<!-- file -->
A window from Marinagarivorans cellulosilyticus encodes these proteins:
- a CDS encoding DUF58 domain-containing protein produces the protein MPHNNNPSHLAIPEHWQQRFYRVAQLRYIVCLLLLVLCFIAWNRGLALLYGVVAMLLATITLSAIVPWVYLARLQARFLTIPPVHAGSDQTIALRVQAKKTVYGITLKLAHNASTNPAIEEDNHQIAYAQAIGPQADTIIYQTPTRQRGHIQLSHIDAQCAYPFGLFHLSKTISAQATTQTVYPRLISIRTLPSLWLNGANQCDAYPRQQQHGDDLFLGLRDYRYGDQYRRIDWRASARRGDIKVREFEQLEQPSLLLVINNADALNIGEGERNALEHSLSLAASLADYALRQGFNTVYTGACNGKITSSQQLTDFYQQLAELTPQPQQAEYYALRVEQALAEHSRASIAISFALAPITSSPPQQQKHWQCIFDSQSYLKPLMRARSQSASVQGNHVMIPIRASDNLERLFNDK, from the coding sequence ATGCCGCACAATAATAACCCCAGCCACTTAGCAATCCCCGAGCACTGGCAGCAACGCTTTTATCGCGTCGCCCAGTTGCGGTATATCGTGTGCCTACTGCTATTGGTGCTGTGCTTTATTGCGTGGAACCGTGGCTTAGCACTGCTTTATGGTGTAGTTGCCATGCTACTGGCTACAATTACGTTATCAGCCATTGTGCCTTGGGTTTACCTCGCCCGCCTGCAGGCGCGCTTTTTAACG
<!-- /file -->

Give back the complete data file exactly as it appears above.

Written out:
A window from Marinagarivorans cellulosilyticus encodes these proteins:
- a CDS encoding DUF58 domain-containing protein produces the protein MPHNNNPSHLAIPEHWQQRFYRVAQLRYIVCLLLLVLCFIAWNRGLALLYGVVAMLLATITLSAIVPWVYLARLQARFLTIPPVHAGSDQTIALRVQAKKTVYGITLKLAHNASTNPAIEEDNHQIAYAQAIGPQADTIIYQTPTRQRGHIQLSHIDAQCAYPFGLFHLSKTISAQATTQTVYPRLISIRTLPSLWLNGANQCDAYPRQQQHGDDLFLGLRDYRYGDQYRRIDWRASARRGDIKVREFEQLEQPSLLLVINNADALNIGEGERNALEHSLSLAASLADYALRQGFNTVYTGACNGKITSSQQLTDFYQQLAELTPQPQQAEYYALRVEQALAEHSRASIAISFALAPITSSPPQQQKHWQCIFDSQSYLKPLMRARSQSASVQGNHVMIPIRASDNLERLFNDK, from the coding sequence ATGCCGCACAATAATAACCCCAGCCACTTAGCAATCCCCGAGCACTGGCAGCAACGCTTTTATCGCGTCGCCCAGTTGCGGTATATCGTGTGCCTACTGCTATTGGTGCTGTGCTTTATTGCGTGGAACCGTGGCTTAGCACTGCTTTATGGTGTAGTTGCCATGCTACTGGCTACAATTACGTTATCAGCCATTGTGCCTTGGGTTTACCTCGCCCGCCTGCAGGCGCGCTTTTTAACG